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Causes, distribution and consequences of valvular heart disease: analyses of large-scale datasets


Dexter Canoy

Kazem Rahimi


Valvular heart diseases (VHD) affect an increasing number of adults worldwide. Despite this, our knowledge of their burden, underlying causes and consequences is limited. Indeed, a large proportion of VHD is still considered to be 'degenerative' with no clear understanding of its causes and no established preventative strategies. Most previous research in this field has been based on small-scale mechanistic studies or cross-sectional studies with their inherent limitations. Recent accumulation of Big Data from routine health records (such as the UK Clinical Practice Research Datalink [CPRD]), registries and large-scale cohorts (such as the UK Biobank) provides an unprecedented opportunity to investigate the burden and determinants of VHD and help identify potentially modifiable risk factors. Early analyses from our group have shown highly promising results, for instance, by identifying blood pressure as a major risk factor for certain valvular conditions. The more recent imaging substudy of the UK Biobank, which involves cardiac MRI studies from up to 100,000 participants as well as genetic data, will enable more in-depth analyses of the causes of VHD. For this DPhil project, the student will acquire and use very large datasets from different sources to investigate the epidemiology of VHD. The specific focus of the studies to be undertaken will depend the student’s skills and interests. As a member of the team, the student will become involved in the design, conduct and interpretation of other related Big Data projects.


This research opportunity would be suitable for a candidate with a quantitative background (e.g. MSc in biostatistics, epidemiology or bioinformatics) with interest in public health and cardiovascular medicine. The project is also suitable for a student with medical background, in which case some experience with statistical packages (preferably R) and good understanding of epidemiological concepts would be a strong advantage. For medical doctors, learning opportunities include training in advanced statistical methods, epidemiology and usage of statistical packages such as R. For non-clinical candidates, learning opportunities involve training in epidemiological study designs as well as advanced machine learning techniques for interrogation of some of the world’s largest and most complex datasets to address questions of high relevance to public health globally.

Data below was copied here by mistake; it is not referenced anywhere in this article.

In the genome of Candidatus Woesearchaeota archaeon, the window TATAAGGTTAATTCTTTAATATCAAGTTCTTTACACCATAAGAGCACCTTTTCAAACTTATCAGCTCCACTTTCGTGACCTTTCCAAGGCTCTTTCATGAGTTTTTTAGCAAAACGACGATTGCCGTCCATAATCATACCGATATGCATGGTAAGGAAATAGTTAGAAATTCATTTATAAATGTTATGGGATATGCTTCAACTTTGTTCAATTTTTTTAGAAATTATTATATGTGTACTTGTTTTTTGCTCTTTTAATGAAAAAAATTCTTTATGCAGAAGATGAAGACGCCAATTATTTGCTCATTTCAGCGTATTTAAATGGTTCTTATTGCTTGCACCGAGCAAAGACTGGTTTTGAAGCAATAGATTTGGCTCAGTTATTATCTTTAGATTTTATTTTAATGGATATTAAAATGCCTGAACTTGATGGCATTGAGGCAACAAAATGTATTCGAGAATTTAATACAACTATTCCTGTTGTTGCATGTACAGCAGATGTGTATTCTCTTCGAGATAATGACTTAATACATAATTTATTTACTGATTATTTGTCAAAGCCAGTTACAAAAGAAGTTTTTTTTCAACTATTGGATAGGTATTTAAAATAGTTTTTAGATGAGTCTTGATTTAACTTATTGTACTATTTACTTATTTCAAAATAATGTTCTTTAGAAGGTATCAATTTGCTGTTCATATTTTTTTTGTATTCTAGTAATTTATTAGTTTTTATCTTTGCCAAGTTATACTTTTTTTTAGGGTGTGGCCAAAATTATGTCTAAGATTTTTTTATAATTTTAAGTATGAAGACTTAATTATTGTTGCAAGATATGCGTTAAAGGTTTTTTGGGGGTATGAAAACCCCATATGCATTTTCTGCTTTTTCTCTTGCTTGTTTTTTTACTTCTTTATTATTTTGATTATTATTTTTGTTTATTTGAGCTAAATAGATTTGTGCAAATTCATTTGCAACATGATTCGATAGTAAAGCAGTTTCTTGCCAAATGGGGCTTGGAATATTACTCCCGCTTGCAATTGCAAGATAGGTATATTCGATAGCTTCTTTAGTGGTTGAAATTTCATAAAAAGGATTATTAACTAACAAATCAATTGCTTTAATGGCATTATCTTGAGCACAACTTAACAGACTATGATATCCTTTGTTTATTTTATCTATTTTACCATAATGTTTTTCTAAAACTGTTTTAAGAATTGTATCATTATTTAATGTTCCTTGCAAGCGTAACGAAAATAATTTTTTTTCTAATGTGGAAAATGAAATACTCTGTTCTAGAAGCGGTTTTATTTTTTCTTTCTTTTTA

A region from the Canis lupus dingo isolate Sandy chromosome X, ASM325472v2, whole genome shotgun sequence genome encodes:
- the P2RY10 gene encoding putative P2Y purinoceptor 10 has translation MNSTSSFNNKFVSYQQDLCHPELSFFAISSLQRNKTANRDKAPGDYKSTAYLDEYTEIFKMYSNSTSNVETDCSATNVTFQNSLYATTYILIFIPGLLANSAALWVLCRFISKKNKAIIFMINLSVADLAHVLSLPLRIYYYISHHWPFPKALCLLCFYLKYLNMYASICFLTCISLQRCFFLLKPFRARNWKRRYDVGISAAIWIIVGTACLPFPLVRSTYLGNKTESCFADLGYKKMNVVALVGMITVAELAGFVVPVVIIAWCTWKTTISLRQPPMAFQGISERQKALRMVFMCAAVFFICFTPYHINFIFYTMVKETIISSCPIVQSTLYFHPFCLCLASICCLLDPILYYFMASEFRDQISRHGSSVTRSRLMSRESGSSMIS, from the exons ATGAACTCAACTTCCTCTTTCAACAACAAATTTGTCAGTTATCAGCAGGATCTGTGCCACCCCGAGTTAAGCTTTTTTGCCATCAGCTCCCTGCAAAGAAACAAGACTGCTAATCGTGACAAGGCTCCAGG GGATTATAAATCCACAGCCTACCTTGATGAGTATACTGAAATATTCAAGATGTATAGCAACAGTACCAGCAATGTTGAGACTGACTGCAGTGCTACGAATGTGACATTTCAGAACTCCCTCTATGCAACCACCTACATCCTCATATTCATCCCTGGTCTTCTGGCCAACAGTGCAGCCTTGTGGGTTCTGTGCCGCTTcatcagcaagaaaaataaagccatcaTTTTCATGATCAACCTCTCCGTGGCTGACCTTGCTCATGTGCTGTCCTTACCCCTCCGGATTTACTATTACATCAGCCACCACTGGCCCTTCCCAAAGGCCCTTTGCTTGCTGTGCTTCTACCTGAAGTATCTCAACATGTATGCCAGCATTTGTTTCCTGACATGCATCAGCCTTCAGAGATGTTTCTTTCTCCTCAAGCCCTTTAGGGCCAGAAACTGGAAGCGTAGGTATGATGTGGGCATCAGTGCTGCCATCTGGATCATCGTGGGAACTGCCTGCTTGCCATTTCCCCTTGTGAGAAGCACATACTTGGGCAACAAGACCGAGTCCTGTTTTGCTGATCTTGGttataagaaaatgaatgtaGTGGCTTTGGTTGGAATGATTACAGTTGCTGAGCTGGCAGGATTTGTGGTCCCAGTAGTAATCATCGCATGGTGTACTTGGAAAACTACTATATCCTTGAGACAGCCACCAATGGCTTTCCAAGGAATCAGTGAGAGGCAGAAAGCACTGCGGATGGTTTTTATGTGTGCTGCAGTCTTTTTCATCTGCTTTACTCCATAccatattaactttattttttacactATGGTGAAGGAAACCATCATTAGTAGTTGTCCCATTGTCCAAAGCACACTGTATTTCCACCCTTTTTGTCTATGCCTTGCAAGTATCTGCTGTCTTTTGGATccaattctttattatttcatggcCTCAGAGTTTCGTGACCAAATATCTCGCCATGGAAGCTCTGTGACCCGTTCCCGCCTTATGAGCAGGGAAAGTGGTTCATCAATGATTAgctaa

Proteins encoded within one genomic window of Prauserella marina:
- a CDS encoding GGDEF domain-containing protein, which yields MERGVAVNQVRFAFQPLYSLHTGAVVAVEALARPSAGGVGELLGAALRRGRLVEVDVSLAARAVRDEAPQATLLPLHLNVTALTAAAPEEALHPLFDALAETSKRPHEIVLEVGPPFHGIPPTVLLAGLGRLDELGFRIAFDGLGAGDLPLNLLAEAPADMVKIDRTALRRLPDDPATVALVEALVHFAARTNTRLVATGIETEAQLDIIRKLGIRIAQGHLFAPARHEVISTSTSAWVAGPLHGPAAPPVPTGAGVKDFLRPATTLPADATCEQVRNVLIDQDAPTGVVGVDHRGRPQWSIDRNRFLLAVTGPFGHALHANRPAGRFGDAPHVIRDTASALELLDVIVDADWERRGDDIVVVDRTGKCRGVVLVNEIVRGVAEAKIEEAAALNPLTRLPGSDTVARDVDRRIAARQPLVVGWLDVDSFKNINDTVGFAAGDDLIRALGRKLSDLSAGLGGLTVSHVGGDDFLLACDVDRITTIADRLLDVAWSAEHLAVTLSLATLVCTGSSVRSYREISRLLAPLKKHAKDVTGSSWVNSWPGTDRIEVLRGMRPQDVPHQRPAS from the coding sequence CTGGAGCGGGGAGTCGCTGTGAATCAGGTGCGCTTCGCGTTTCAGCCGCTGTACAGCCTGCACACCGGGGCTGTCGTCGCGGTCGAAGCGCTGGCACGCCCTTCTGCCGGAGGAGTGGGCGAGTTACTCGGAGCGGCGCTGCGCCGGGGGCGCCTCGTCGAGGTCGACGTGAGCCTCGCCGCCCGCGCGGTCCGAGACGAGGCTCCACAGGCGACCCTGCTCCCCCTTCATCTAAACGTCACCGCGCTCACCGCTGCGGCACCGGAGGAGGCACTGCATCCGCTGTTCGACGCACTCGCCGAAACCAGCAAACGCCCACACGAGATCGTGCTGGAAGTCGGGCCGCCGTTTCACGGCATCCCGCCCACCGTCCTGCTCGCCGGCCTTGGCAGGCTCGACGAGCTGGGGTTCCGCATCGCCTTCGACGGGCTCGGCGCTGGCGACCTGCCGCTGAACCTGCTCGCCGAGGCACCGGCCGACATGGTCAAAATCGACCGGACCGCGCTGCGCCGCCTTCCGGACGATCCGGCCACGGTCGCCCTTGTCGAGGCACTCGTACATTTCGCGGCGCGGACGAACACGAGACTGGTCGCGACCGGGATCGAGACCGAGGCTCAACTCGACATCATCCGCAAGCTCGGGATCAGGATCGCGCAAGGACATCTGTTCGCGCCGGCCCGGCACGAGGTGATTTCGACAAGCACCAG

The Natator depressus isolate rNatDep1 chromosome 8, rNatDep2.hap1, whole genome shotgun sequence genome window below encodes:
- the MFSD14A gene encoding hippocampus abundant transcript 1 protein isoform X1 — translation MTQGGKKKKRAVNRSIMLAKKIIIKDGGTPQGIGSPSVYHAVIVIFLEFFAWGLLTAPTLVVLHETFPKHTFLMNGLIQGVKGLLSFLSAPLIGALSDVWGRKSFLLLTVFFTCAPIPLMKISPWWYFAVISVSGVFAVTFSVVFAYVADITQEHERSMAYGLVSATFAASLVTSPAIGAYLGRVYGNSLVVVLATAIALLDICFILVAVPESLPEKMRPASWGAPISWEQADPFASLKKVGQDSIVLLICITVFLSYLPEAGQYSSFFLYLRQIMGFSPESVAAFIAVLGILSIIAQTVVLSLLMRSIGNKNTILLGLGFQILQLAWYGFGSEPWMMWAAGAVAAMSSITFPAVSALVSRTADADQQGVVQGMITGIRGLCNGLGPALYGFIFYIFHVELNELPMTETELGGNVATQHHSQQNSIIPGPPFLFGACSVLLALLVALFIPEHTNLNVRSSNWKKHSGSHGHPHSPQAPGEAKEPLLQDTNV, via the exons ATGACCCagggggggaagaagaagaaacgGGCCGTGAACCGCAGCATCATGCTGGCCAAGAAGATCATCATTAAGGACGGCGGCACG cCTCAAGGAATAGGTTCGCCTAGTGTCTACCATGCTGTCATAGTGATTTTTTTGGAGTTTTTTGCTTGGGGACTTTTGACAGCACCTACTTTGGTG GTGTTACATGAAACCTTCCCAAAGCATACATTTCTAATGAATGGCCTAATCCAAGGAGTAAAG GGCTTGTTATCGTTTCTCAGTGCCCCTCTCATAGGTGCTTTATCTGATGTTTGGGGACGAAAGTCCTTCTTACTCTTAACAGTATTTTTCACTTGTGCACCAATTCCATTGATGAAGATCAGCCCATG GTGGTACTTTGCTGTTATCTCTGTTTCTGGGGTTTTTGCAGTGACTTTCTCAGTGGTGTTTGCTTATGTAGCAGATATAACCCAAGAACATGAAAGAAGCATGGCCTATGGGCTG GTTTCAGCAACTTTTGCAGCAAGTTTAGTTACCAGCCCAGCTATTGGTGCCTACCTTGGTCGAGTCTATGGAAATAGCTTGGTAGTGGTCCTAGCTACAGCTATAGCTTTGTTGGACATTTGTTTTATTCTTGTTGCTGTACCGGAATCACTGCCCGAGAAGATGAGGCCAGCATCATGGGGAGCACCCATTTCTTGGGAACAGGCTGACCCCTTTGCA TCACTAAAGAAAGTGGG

This project will be part of a new interdisciplinary programme entitled ‘Deep Medicine’ at the George Institute for Global Health. The research team provides expert individual supervision and support from several of experienced and enthusiastic researchers with backgrounds in clinical medicine, statistics, epidemiology, computer science and informatics. Further support in grant writing, high-impact scientific publications and career development will be provided. As well as the specific training detailed above, students will have access to a wide-range of seminars and training opportunities through the many research institutes and centres based in Oxford.